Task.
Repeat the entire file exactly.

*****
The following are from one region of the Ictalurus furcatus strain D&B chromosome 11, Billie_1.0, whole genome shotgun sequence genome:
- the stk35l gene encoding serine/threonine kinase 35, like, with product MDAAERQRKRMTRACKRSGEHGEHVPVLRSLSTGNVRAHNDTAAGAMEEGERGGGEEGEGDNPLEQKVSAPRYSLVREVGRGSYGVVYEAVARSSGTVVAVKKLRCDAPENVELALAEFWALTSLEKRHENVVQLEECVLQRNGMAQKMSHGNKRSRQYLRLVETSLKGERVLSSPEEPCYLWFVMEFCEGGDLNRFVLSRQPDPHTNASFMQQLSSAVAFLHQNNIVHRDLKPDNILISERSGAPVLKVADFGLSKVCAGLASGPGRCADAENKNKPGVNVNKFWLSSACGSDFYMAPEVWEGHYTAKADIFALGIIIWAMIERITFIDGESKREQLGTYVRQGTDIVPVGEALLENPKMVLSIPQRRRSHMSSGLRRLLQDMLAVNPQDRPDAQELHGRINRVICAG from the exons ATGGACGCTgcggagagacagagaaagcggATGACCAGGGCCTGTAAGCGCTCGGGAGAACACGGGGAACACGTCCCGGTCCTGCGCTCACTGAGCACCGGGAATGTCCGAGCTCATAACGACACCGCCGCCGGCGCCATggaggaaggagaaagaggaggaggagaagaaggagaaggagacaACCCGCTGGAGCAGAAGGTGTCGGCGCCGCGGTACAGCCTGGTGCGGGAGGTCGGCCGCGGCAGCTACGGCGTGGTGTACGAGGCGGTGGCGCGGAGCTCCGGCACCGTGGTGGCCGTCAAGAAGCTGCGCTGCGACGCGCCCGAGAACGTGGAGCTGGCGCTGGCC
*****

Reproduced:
The following are from one region of the Ictalurus furcatus strain D&B chromosome 11, Billie_1.0, whole genome shotgun sequence genome:
- the stk35l gene encoding serine/threonine kinase 35, like, with product MDAAERQRKRMTRACKRSGEHGEHVPVLRSLSTGNVRAHNDTAAGAMEEGERGGGEEGEGDNPLEQKVSAPRYSLVREVGRGSYGVVYEAVARSSGTVVAVKKLRCDAPENVELALAEFWALTSLEKRHENVVQLEECVLQRNGMAQKMSHGNKRSRQYLRLVETSLKGERVLSSPEEPCYLWFVMEFCEGGDLNRFVLSRQPDPHTNASFMQQLSSAVAFLHQNNIVHRDLKPDNILISERSGAPVLKVADFGLSKVCAGLASGPGRCADAENKNKPGVNVNKFWLSSACGSDFYMAPEVWEGHYTAKADIFALGIIIWAMIERITFIDGESKREQLGTYVRQGTDIVPVGEALLENPKMVLSIPQRRRSHMSSGLRRLLQDMLAVNPQDRPDAQELHGRINRVICAG from the exons ATGGACGCTgcggagagacagagaaagcggATGACCAGGGCCTGTAAGCGCTCGGGAGAACACGGGGAACACGTCCCGGTCCTGCGCTCACTGAGCACCGGGAATGTCCGAGCTCATAACGACACCGCCGCCGGCGCCATggaggaaggagaaagaggaggaggagaagaaggagaaggagacaACCCGCTGGAGCAGAAGGTGTCGGCGCCGCGGTACAGCCTGGTGCGGGAGGTCGGCCGCGGCAGCTACGGCGTGGTGTACGAGGCGGTGGCGCGGAGCTCCGGCACCGTGGTGGCCGTCAAGAAGCTGCGCTGCGACGCGCCCGAGAACGTGGAGCTGGCGCTGGCC